I’m guilty myself of feeling like I live in a safe little bubble and all of this is happening elsewhere, but we will not be immune to this effect, not at all. So it seems inconceivable to me that we, meaning citizens, governments, and industry, are not spending most of our time, energy and resources figuring out and developing ways to wean ourselves from oil, coal and other carbon creating fuels.

It’s inconceivable because it is so very urgent. Our lives and the lives of the animals, the trees, the inhabitants of our oceans and the oceans themselves depend upon it. How can it make any sense at all that governments and businesses are madly chasing more and more oil to be burned, trumpeting about oil self-sufficiency, even about jobs and the economy when our very lives and the lives of our children are at stake?

What good is finding more oil if we cannot use it, because even to the strongest and the most cynical deniers the need to stop using it will soon become evident and undeniable.

 The stated goals of the NEB (NAtional Energy Board) are to ensure that,

1. NEB regulated facilities and activities are safe and secure. Can anyone ensure that pipelines will not burst, be crushed under land or snow slides, be destroyed by an earthquake or just deteriorate -- like so many are doing as I speak?

We have had two major earthquakes off the northern B.C. coast in three months. In these cases, no tsunamis occurred that were of any note, but what if one did occur when a giant tanker was travelling our coastline? The tsunami damage to the coast would be bad enough but the resulting oil spill would be unthinkable. And yet we must think about it when considering this project.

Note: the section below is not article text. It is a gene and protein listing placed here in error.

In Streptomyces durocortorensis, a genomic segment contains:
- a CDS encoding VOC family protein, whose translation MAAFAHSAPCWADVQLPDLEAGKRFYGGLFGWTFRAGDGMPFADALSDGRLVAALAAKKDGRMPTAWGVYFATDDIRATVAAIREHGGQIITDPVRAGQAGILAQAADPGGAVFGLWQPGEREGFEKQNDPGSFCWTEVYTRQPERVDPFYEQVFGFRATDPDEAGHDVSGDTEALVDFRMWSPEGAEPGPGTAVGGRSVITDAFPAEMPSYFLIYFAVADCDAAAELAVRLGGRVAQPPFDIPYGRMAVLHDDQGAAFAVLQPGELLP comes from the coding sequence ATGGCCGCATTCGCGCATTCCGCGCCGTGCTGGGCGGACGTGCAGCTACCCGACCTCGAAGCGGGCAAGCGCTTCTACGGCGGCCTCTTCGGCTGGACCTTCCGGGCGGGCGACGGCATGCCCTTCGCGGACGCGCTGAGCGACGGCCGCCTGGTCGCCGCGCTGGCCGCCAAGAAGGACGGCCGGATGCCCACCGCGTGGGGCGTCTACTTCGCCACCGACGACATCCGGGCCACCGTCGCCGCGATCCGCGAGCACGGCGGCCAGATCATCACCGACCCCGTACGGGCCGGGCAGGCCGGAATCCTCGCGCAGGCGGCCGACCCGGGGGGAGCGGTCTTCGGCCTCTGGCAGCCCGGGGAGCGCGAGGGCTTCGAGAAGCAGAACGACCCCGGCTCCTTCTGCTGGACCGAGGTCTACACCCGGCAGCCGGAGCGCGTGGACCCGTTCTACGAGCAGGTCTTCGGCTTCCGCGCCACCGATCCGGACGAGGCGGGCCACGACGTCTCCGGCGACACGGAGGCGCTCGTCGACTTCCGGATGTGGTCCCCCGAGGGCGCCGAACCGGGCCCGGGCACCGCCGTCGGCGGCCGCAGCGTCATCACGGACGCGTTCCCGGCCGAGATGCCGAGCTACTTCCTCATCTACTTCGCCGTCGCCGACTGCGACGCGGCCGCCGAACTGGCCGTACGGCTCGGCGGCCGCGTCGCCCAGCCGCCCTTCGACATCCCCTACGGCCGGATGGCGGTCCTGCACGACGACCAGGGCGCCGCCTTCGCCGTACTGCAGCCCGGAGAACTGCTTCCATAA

Goal 2: To ensure that the environment is protected throughout the lifecycle of NEB regulated facilities and activities. Again, I don’t believe that it is possible to ensure that the environment can be protected at all. Not along the pipeline route, nor from the catastrophic oil spill on our coast, something that most believe is not just a possibility but a certainty.

 And goal number 3: To ensure that Canadians benefit from efficient energy infrastructure and markets. Jobs are talked about in wildly varying numbers, but they will mostly be temporary construction jobs, especially in B.C. It is pointed out by economists that oil prices will increase here if the bitumen is shipped to China. And as I pointed out earlier in this presentation, there is absolutely nothing efficient about the production of tar sands oil.

Goal 4: To ensure that the rights and interests of those affected by NEB regulated facilities and activities are respected. If the safety and security of the facilities and activities cannot be ensured, if the environment cannot be guaranteed to be predicted, then those very same rights and interests cannot be respected. The only interests that will be protected will be those of the companies that profit from the venture.

In closing, I wish to respectfully voice my opposition to the Northern Gateway Proposal based upon what are the mandate and stated goals of the National Energy Board. I believe that the dangers and risks posed by such a project far outweigh any potential benefits gained. And I sincerely believe that even those benefits will be short-lived due to the powerful and undeniable effects of climate change and the ever more urgent need to address it by drastically reducing our dependency on oil.

I truly love the beautiful and innocent animals that I have pledged to help. And I cannot bear the thought of them and their habitat being destroyed out of greed and ignorance. This is the only planet we have. No one else is going to save it for us or save us. We cannot wreck this one, leave it behind and go elsewhere. It really is up to us to make a stand and now is the time.